Why do this problem?
involves measurement that really focuses on number work - addition, ordering numbers and combinations. Manipulating the pictures can also help pupils to explore the different combinations systematically.
You could start by showing the whole group the pictures in the problem on a computer. Young children will probably want to discuss these. Explain that each Robot Monster needs a head, a body and a pair of legs. You could ask how tall a picture of a robot would be using a certain combination of head, body and legs.
Then you could set the task in the problem. If the children can have pictures from this sheet (doc
) they will find the activity more enriching. The
doc version has the exact measures, while the pdf does not. [If these pictures are printed onto card and laminated they will make a lasting resource.] It is helpful if the children can work in pairs so that they are able to talk through their ideas with a partner.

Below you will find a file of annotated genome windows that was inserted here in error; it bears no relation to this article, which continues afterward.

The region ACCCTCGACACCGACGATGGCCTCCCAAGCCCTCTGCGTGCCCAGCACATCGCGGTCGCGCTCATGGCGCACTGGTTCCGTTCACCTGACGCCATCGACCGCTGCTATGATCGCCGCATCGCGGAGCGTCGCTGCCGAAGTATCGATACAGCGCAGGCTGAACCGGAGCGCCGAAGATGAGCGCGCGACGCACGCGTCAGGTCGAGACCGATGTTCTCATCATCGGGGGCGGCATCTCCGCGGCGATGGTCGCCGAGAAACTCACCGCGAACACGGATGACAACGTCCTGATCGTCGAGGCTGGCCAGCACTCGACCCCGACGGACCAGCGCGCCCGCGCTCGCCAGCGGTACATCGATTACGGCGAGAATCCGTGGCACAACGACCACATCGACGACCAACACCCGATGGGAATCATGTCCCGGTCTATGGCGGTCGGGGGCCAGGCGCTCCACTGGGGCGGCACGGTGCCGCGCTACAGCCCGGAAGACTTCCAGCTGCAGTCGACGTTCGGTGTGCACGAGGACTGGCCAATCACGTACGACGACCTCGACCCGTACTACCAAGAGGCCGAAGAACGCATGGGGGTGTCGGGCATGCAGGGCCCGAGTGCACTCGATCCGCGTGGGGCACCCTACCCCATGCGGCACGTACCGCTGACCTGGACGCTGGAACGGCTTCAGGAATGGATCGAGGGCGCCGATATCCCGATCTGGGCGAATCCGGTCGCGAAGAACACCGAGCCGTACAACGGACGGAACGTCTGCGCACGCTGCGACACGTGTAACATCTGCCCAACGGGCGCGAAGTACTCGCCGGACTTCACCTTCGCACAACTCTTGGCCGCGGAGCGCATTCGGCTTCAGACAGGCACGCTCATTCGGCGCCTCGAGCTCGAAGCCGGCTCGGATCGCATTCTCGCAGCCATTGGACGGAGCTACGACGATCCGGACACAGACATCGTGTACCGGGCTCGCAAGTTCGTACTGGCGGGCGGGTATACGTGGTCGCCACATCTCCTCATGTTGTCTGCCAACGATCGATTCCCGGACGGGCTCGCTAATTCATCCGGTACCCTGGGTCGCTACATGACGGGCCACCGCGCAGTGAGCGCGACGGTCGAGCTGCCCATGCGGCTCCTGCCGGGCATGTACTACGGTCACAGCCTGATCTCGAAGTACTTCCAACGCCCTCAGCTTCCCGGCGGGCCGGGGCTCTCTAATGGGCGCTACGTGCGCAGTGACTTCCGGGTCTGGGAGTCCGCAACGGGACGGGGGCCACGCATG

At the end of the lesson the group could discuss the tallest and shortest robots, and all the different combinations they have found. If you have made pieces printed onto card, these could be fixed onto the board so that this discussion can be illustrated.
If a Robot Monster is going to be as tall/short as possible, which head will you choose?
If a Robot Monster is going to be as tall/short as possible, which body and set of legs will you choose?
Can you think of a good way to find all the different heights you can make?
Why not start with one head and look at all the different ways you could add body and legs to it?
How are you going to record what you have found out?
Learners could make their own robot monsters in different sizes or try Find the Difference
or The Tall Tower
Suggest using the pieces from this sheet and trying it out practically.
Handouts for teachers are available here (pdf document
), with the problem on one side and the notes on the other.